‘Diana would not want us to feel angry or hate’: Mother of fatal wrong-way crash victim holds no ill feelings toward suspect

Diana Rubio loved everyone and is described as being a free spirit

SAN ANTONIO – A San Antonio mother said she has no ill feelings towards the suspected drunk driver who caused the death of both her daughter and another woman.

The family said Daniela Lute, 25, was taking Diana Rubio, 26, home when the crash happened along I-35 near Walzem Road early Saturday morning.

San Antonio police said suspected drunk driver Ricardo Rodriguez, 58, crashed head-on into the women, killing them on impact.

Laura Rubio, Diana Rubio’s mother, said she was devastated by the news.

“The way she went out, I believe, was the best way because it was fast, and she didn’t suffer. I couldn’t handle it if she would have suffered,” Laura Rubio said as she wept.

The family describes Diana Rubio as a free spirit.

“She was a strong woman,” said Andy Rubio, her younger brother. “She was a caring person. She was a loving person. She was a person you could not help but to love. Everybody loved her. Her friends would fight over her.”

“She was intellectual,” said Karla Rubio, her younger sister. “She was very intellectual, but she was funny. She knew a lot, and she made sure you knew that. Her best friend would say love flowed from her. Love traveled through her.”

Ainan Bauvas, Diana’s oldest brother, said this loss hit him hard.

“I have traveled all over the place and been all over, and she was always there,” he said as he wept. “She was my rock, she really was. She was always present, and she was stubbornly insistent -- in a loving way, though. She was just the heart of all of us.”

Bauvas said his sister’s spirit pulled them out of their shells often.

“She was a role model in the sense that she didn’t care what society thought,” Bauvas said. “Whether it was weird or whatever, she was going to sing. She was going to dance. It was so inspirational, and I really admired her for that. I am pretty accomplished, but when I look at her, I think, ‘Damn, she is good.’”

With Diana Rubio’s passing, the family said that her life is even more motivating for them.

“She did everything she wanted to do,” Laura Rubio said. “She made sure everyone she cared about was taken care of. She lived all over the place, but she was still so family-oriented.”

Laura Rubio said there is one memory in particular that made her realize how special her daughter was.

“When she was 2-years-old, she was barely walking. We were playing volleyball at the gym, and the janitor was waiting for us to finish. He was supposed to be the one to lock up, but he was sitting on the floor just watching the games,” Laura Rubio said. “Diana walked over to him, and all she did was touch his face. Just touched his face so soft and sweet, and you could feel the warmth that made had come over him. Everybody that she touched -- she had that feeling of warmth and good, and just being in her presence was amazing. I am going to miss that so much.”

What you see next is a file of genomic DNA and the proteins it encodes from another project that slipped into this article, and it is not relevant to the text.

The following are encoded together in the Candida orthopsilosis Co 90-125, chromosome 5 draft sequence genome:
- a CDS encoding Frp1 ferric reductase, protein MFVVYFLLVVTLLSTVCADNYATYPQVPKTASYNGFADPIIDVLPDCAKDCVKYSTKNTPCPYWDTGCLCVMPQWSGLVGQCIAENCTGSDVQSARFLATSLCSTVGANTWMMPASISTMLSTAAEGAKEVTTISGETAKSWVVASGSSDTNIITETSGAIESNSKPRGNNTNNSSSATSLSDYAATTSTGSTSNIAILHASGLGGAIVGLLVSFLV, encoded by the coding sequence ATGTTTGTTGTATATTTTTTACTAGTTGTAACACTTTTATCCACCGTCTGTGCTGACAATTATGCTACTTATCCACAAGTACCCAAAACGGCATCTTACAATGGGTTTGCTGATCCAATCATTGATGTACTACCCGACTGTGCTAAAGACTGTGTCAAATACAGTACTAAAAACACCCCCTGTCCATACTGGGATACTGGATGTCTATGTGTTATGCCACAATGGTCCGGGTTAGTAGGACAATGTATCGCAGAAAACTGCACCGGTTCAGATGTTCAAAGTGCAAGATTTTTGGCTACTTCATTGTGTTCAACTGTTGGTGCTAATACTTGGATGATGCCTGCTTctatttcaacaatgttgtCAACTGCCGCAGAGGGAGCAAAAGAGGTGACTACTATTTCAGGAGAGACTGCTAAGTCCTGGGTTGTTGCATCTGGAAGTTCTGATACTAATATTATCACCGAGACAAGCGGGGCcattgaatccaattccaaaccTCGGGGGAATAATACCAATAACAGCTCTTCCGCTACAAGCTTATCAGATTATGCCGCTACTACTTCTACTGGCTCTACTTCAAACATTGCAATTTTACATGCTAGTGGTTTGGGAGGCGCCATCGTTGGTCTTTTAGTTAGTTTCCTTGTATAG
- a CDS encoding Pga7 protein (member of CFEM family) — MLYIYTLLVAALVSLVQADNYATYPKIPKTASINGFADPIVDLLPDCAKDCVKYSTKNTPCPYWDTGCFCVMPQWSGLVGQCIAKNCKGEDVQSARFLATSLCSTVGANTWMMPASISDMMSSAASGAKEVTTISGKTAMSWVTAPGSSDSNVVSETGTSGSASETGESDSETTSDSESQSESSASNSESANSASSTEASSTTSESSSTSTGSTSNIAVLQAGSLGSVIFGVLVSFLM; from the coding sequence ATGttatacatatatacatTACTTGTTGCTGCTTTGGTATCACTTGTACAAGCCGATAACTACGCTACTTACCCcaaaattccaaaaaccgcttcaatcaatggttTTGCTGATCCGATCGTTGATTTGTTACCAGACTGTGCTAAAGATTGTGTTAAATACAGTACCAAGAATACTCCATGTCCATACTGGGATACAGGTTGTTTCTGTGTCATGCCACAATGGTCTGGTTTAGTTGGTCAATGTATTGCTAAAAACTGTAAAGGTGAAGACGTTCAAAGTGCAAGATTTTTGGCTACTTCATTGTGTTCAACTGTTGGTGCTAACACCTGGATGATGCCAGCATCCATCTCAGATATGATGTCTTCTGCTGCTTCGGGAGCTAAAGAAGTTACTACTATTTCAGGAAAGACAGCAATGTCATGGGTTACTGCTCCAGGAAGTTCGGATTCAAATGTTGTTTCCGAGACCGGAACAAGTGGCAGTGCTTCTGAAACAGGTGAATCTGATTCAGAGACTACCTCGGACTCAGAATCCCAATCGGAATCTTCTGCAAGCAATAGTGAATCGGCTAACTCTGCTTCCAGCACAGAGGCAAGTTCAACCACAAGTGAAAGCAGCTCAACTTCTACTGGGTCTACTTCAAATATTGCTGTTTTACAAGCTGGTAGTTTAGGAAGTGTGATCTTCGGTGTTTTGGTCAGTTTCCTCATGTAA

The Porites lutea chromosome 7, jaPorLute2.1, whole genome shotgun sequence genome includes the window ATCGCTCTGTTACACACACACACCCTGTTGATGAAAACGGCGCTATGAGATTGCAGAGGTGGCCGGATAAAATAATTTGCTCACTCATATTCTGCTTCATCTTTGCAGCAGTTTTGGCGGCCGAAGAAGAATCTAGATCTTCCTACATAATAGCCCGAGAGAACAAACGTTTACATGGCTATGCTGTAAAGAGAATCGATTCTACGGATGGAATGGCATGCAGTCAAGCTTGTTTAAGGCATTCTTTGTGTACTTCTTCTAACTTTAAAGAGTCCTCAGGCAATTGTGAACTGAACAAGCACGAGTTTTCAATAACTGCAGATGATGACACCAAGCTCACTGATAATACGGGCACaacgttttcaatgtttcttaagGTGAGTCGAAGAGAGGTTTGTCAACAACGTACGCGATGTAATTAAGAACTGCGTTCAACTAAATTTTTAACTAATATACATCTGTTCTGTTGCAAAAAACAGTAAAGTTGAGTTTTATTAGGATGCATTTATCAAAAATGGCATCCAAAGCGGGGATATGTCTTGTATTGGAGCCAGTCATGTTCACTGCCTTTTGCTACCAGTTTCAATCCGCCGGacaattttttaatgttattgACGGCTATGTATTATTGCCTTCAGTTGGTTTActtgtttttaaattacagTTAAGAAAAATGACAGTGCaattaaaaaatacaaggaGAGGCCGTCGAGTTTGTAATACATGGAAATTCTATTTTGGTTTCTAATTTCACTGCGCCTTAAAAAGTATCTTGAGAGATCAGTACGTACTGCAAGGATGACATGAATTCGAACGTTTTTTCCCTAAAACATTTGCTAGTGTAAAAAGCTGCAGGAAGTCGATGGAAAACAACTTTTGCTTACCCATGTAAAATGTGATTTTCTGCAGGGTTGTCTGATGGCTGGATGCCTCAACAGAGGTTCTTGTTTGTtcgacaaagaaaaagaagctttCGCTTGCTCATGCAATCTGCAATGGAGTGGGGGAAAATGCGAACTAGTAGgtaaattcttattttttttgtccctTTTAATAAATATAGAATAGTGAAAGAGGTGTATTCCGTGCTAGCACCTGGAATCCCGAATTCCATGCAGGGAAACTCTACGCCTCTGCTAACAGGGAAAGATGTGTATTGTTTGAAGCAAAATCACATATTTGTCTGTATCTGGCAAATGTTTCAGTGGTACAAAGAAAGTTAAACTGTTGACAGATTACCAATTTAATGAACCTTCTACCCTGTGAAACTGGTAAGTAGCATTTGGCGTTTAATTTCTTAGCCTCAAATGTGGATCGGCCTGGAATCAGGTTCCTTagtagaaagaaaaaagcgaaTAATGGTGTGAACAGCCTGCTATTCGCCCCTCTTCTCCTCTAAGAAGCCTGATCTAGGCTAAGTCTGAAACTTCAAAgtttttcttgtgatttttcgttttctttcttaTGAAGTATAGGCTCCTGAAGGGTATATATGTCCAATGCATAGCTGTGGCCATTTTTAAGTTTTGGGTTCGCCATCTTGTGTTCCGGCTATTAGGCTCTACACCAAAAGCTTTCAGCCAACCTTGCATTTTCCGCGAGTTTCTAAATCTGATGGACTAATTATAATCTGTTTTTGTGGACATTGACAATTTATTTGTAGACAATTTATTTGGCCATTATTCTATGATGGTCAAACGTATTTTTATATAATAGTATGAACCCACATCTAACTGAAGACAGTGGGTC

The family said Diana had friends from all over.

“I just want to know everybody she knew because they all had a good memory with her,” Andy Rubio said. “I just want to experience the good times she left behind.”

“To her, everyone is family,” Bauvas said. “We are all part of this experience together, no matter who you are or where you come from.”

Isabella Rodriguez was one of Diana Rubio’s many best friends.

“There is not one way to describe her other than really kind,” Rodriguez said. “She would always say -- anytime someone was being mean or not, in the best attitude, she would say you never know what people are going through. She would always just walk around with a smile and was so optimistic. She was gone way too soon.”

Her loved ones said they hope this loss of life puts the focus on the major problem, which is intoxicated driving.

“You just have to be responsible and considerate because it is not just you on the roads,” Isabella Rodriguez said. “There are many people and many lives that you can affect.”

“He is going to remember what he did to these beautiful women, and he is going to know it could have been prevented,” said Laura Rubio. “We shouldn’t be here. We shouldn’t be saying our goodbyes. But I don’t have any ill things to say to him because I know he is going to be suffering from what he did. He is going to suffer from the memories he has of that night. He has to live with this. And no matter what, Diana would not want us to feel angry or hate towards him.”

The family also hopes Diana Rubio’s memories encourage them to cherish life in general.

“She would tell everyone to do what they wanted to do,” said Sophia Rubio, her younger sister. “She would say make a decision and be proud of it no matter what it is. She built everything she had and was from the ground up beautifully.”

“Life is short,” Laura Rubio said. “Enjoy everything you have. Enjoy your family while they are here because, when they are gone, you can only enjoy the time they were here, which would only be a memory.”

About the Authors

Japhanie Gray joined 10 News as an anchor in March 2022.

Joe Arredondo is a photojournalist at KSAT 12.

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